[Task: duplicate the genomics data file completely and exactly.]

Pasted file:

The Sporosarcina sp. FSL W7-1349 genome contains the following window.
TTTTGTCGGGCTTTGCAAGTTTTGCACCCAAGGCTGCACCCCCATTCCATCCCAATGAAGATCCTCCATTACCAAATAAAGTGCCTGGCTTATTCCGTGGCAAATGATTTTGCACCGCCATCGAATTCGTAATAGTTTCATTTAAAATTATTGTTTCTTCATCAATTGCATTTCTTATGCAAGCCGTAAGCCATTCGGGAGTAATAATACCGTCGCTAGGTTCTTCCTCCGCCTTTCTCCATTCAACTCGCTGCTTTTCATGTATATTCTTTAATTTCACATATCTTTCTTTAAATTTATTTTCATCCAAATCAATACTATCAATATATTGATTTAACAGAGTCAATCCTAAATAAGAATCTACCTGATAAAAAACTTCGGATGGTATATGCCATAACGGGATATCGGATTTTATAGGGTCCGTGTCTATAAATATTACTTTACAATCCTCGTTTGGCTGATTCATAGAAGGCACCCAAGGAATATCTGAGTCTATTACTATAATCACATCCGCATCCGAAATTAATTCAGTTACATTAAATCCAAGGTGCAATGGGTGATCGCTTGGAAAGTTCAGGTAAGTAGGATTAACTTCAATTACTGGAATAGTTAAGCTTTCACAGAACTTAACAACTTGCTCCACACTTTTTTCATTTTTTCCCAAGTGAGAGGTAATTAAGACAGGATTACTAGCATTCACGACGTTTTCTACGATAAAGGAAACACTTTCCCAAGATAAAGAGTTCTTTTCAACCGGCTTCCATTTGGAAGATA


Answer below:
The Sporosarcina sp. FSL W7-1349 genome contains the following window.
TTTTGTCGGGCTTTGCAAGTTTTGCACCCAAGGCTGCACCCCCATTCCATCCCAATGAAGATCCTCCATTACCAAATAAAGTGCCTGGCTTATTCCGTGGCAAATGATTTTGCACCGCCATCGAATTCGTAATAGTTTCATTTAAAATTATTGTTTCTTCATCAATTGCATTTCTTATGCAAGCCGTAAGCCATTCGGGAGTAATAATACCGTCGCTAGGTTCTTCCTCCGCCTTTCTCCATTCAACTCGCTGCTTTTCATGTATATTCTTTAATTTCACATATCTTTCTTTAAATTTATTTTCATCCAAATCAATACTATCAATATATTGATTTAACAGAGTCAATCCTAAATAAGAATCTACCTGATAAAAAACTTCGGATGGTATATGCCATAACGGGATATCGGATTTTATAGGGTCCGTGTCTATAAATATTACTTTACAATCCTCGTTTGGCTGATTCATAGAAGGCACCCAAGGAATATCTGAGTCTATTACTATAATCACATCCGCATCCGAAATTAATTCAGTTACATTAAATCCAAGGTGCAATGGGTGATCGCTTGGAAAGTTCAGGTAAGTAGGATTAACTTCAATTACTGGAATAGTTAAGCTTTCACAGAACTTAACAACTTGCTCCACACTTTTTTCATTTTTTCCCAAGTGAGAGGTAATTAAGACAGGATTACTAGCATTCACGACGTTTTCTACGATAAAGGAAACACTTTCCCAAGATAAAGAGTTCTTTTCAACCGGCTTCCATTTGGAAGATA